The Suburbs Part III: “Suburban War”, “Month Of May”, “Wasted Hours” and “Deep Blue”
“This town’s so strange. They built it to change. And while we sleep we know the streets get rearranged. My old friends, we were so different then. Before your war against the suburbs began.” In some strange way, the first track in this block, “Suburban War” reminds me of classic-rock tune “Dust In The Wind” by Kansas. It is somber, with its simple repeated guitar line, slow build and pounding drumroll. And it paints a picture of all we know fading before us. Like dust in the wind. Too much? Okay, let’s rock out.
When I first heard “Month of May”, I was somewhat concerned with how it would fit in the overall structure of the album. But it’s placed perfectly here, brimming with rock chops and sensibility in direct contrast to “Suburban War”. There’s not much to this track, just a lot of fuzzed-out guitar, some eerie background bells & whistles that help build the tension. There’s no huge payoff here, as the song just fades into…
The spinning, strumming gold of “Wasted Hours”. As I listened and re-listened to this album, I was really shocked at how many of the songs arise from a good guitar melody (as I’ve already mentioned several times). This tune is no different, but bumps steadily along and sticks to the theme of fighting against that complacency that creeps into suburban life. “Deep Blue” continues in that same vein, but adds a crisp keyboard piece that helps drive things along. And there’s the strings and synth that work their way into the song with Butler’s “la la la la la la la”-ing. Not an overpowering song, but so well-executed that it’s hard to resist.
The Suburbs Part IV: “We Used To Wait”, “Sprawl (Flatland)”, “Sprawl (Mountains Beyond Mountains)” and “The Suburbs (Continued)”
Were I to enumerate the strongest five songs on this album, they would be these: “The Suburbs”, “Ready To Start”, “Rococo”, “We Used To Wait” and “Sprawl (Mountains Beyond Mountains)”.
With that said, “We Used To Wait” might be my personal favorite. I find the bouncy keyboard harmony and Butler’s rangy vocals to bed in perfect sync here. It must be listened to multiple times to be appreciated.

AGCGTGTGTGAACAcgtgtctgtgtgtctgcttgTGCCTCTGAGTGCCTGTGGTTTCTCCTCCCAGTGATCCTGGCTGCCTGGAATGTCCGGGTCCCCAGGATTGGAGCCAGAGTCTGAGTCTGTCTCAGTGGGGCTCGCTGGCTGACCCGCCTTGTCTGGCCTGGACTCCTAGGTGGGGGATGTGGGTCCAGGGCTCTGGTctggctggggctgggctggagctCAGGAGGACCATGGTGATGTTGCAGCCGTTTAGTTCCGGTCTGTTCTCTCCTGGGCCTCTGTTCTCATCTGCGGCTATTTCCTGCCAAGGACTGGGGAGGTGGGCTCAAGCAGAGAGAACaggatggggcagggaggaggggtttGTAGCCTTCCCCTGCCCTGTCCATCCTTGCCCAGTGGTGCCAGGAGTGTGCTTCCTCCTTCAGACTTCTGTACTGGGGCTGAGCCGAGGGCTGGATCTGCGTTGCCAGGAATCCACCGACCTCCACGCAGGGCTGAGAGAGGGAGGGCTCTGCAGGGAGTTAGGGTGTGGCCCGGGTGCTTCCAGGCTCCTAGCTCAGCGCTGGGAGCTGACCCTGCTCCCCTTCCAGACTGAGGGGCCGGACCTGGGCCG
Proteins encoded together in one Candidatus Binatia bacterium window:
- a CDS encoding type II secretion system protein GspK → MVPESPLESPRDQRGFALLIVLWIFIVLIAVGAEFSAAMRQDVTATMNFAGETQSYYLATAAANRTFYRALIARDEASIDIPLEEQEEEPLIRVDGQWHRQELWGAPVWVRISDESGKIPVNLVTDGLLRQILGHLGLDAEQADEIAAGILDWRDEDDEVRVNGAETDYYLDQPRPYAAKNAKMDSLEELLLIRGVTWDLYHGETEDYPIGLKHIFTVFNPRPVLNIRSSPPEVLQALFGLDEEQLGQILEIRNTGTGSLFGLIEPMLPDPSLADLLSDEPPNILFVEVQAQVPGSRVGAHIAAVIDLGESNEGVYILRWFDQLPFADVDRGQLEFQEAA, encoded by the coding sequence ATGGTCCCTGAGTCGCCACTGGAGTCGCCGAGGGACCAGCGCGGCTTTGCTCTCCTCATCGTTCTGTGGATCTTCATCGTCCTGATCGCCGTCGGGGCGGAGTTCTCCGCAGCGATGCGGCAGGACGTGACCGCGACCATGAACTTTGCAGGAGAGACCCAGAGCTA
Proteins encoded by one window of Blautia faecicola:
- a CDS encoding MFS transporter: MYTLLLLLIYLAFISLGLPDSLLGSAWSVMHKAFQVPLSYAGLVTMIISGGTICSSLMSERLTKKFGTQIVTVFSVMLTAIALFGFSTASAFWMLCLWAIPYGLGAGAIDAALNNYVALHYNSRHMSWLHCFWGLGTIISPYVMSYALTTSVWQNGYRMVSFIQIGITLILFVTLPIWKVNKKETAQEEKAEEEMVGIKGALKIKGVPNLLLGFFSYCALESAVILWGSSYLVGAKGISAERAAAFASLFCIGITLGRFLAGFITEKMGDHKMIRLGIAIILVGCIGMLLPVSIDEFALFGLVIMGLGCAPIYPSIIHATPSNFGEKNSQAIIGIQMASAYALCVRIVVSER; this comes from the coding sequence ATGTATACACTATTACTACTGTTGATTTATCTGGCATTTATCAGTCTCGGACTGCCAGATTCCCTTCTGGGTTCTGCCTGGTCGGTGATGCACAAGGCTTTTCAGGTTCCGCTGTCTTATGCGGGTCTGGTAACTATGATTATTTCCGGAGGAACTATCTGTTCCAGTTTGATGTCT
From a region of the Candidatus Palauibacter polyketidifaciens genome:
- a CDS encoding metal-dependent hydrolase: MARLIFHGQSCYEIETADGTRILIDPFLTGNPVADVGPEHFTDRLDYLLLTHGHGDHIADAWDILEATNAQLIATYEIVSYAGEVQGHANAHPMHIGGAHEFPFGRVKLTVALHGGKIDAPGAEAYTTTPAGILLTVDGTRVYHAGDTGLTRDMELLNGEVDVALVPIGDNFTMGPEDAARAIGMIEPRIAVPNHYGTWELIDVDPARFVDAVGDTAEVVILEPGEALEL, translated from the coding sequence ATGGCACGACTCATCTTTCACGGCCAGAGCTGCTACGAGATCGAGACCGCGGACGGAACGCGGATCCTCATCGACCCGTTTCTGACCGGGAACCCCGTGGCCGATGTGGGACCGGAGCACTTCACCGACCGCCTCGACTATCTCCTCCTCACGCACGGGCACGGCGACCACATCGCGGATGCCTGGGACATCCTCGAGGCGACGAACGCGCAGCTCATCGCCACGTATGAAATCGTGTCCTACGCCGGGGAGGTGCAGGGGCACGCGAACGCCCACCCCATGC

And here we have the biggest misstep on The Suburbs: “Sprawl (Flatland)”. For whatever reason, this song falls a bit flat with me. It never grabs the way most of the rest of the album does. Problem with that assessment is, there are some wonderful lyrics here:
“Took a drive into the sprawl
To find the house where we used to stay
I couldn’t read the number in the dark
You said ‘let’s save it for another day’
I took a drive into the sprawl
To find the places we used to play
It was the loneliest day of my life
You’re talking at me, but I’m still far away”
So even when the band misses, it still hits. I think it’s the slower pacing and plodding nature of this one that fail to keep my interest.
“Sprawl II (Mountains Beyond Mountains)”, by contrast, is aflutter with beautiful touches. Chassagne’s vocals are almost Blondie-like here, but when tied together with the keyboards, lush synths, handclaps and thumping beat, they sound delightful. It’s a great lead-in to the album’s bookend, “The Suburbs (Continued)”. The album’s final track takes its first and puts it in outer space with a string section. Very slow, very subdued, and the album fades out with a whisper…
There is much to be absorbed with The Suburbs. After repeated listens, I still find nuance and inventiveness with each one. It will be on my list of the best albums of 2010, to be sure. The band has changed its sound in a simple way, but it’s not the kind of tweak that can’t be built upon or reversed if need be. This record is a snapshot of where Win Butler, Régine Chassagne, Richard Reed Parry, William Butler, Tim Kingsbury, Sarah Neufeld and Jeremy Gara are at this particular moment in time. And they’ve arrived at something special.